Based on trade press research, determined that the traditional method of launching a technology company would not achieve Transmeta’s long-term goals. Realizing trade reporters’ comfort with and dependence on Intel’s messaging, we went straight to the business and consumer press to seed the trend of convenient mobile computing.
In response to the focus group and IDC research, framed Transmeta’s positioning around the questions “Isn’t it frustrating when your laptop dies mid-flight during a business trip?” and “Do you have a dent in your shoulder
from lugging around your 12-pound laptop?”
Strategy: Ketchum targeted consumer media by using the following tactics.
Developed a policy of no press or analyst pre-launch briefings in order to capitalize on the growing interest in the company and make it the industry’s “best kept secret.”
Seeded the trend of convenient mobile computing to business and consumer press. Once the idea was accepted by mainstream influencers, we spoke with trade press about the technology.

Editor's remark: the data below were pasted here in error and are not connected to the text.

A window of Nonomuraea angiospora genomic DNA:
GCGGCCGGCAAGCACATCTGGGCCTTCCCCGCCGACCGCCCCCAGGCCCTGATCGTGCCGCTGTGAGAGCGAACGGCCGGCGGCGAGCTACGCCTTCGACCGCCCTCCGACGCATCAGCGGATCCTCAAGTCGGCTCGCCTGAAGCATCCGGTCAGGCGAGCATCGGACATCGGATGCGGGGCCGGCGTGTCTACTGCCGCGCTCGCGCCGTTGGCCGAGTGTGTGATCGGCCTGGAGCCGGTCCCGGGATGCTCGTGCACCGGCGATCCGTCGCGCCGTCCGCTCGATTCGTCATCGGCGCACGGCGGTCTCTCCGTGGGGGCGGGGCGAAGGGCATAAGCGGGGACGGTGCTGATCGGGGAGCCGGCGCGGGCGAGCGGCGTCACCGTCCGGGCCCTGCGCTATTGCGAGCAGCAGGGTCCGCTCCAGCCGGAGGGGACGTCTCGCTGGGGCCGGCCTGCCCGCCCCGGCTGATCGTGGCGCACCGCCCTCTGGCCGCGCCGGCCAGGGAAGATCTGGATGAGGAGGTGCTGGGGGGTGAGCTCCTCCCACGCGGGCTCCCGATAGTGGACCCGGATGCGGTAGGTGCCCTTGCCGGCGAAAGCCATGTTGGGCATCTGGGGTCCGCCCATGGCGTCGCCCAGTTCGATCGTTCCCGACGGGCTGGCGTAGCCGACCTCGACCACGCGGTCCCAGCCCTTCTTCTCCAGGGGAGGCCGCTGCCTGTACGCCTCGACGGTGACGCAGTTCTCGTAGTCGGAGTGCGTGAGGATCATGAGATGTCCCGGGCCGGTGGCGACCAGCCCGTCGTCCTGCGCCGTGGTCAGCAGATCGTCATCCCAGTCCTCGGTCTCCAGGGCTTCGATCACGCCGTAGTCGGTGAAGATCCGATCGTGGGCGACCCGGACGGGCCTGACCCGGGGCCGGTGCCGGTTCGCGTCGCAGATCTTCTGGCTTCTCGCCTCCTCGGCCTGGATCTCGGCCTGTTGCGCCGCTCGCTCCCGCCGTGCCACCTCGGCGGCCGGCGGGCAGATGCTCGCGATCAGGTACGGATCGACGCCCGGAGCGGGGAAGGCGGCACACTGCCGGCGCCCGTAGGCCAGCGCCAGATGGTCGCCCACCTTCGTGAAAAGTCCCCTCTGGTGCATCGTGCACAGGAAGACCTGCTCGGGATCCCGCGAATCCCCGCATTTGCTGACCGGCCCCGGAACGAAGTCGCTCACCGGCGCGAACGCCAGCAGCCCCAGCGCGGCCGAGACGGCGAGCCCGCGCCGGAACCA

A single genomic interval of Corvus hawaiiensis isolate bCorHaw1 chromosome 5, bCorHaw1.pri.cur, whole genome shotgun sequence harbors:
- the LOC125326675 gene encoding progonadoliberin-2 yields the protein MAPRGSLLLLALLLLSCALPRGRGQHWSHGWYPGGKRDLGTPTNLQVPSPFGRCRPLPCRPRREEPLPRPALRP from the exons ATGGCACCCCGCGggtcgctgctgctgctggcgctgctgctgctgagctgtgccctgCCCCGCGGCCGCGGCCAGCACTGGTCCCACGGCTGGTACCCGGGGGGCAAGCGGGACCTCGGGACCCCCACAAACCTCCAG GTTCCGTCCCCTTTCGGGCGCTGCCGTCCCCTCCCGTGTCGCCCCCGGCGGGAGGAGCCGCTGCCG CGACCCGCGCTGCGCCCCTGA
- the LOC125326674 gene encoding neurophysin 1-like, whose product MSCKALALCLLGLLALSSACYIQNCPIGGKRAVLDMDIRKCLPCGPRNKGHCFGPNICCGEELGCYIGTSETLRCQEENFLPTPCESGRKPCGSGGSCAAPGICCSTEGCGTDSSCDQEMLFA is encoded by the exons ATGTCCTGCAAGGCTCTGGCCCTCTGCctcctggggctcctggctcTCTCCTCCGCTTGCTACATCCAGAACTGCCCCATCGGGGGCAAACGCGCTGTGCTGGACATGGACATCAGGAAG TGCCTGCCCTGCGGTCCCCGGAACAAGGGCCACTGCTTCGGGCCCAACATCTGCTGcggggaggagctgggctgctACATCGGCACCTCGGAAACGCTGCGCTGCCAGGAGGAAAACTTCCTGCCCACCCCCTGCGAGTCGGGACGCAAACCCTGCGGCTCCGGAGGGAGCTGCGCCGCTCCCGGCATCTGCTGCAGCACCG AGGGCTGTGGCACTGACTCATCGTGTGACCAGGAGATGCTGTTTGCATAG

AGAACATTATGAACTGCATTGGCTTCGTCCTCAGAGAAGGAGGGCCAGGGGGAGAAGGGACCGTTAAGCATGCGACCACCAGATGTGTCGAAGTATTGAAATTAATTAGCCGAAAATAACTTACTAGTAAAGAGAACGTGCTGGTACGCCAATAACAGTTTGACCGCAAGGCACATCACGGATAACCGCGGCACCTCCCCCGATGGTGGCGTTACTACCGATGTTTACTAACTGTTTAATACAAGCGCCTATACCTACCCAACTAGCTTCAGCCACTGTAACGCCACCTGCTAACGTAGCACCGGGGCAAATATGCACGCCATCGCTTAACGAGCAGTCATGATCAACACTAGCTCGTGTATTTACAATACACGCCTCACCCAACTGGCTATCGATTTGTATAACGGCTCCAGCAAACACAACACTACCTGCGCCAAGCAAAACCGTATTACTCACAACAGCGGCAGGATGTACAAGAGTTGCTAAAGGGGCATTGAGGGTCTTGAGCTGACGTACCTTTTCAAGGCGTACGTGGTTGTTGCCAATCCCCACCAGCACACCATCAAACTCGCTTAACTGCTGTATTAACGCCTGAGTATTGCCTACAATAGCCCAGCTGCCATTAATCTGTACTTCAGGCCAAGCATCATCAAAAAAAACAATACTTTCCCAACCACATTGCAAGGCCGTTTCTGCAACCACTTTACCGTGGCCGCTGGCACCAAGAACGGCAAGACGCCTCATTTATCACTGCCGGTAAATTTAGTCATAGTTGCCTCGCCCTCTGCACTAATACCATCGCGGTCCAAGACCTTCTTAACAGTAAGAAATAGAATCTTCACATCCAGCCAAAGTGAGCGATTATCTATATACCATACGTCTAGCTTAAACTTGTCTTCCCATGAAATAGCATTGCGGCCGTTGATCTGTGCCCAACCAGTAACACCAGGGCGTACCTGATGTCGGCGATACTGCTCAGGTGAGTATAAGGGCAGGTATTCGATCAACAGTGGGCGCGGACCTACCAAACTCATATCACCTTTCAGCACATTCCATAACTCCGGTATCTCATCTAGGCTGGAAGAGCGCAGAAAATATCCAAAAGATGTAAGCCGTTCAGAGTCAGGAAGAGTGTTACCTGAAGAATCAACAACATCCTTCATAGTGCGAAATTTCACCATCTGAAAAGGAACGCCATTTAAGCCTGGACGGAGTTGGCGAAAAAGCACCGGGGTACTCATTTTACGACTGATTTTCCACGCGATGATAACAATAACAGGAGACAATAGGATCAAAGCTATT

Created global awareness for Transmeta by holding a U.S. and European product launch. Developed relationships with top tier media from Japan, where many major laptop manufacturers are based.
Identified a goal of communicating Transmeta’s messaging and differentiation to 75% of the top 50 business publications.
Positioning: Transmeta is a formidable competitor to Intel as proven by the following benefits.
Energy efficient – Transmeta’s chips run cooler than other chips. Keeps your laptop - and your lap! - cool.
Long lasting – Transmeta’s technology keeps the battery running all day.
Small and lightweight – for business travelers and on-the-go consumers who appreciate thin and light laptops.
Took the traditional technology press kit format to a consumer level, featuring eye-catching graphics, easy-to-understand technical glossaries and information on Transmeta’s executives.
Developed video news release for distribution to worldwide media outlets. Coordinated broadcast and Web cast of launch with CNN and ZDTV, respectively.
Onsite at launch event, registered press, staffed presentations, managed set up of broadcast crews and facilitated more than 30 interviews, including CNN, ABC News, Wall Street Journal and New York Times.
Developed a DVD featuring broadcast clips from the launch and provided to potential customers for a sense of the U.S. launch’s impact.
Worked with Ketchum London to coordinate a European launch. Scheduled interviews with BBC Radio, BBC Television, The Independent and ZDNet UK.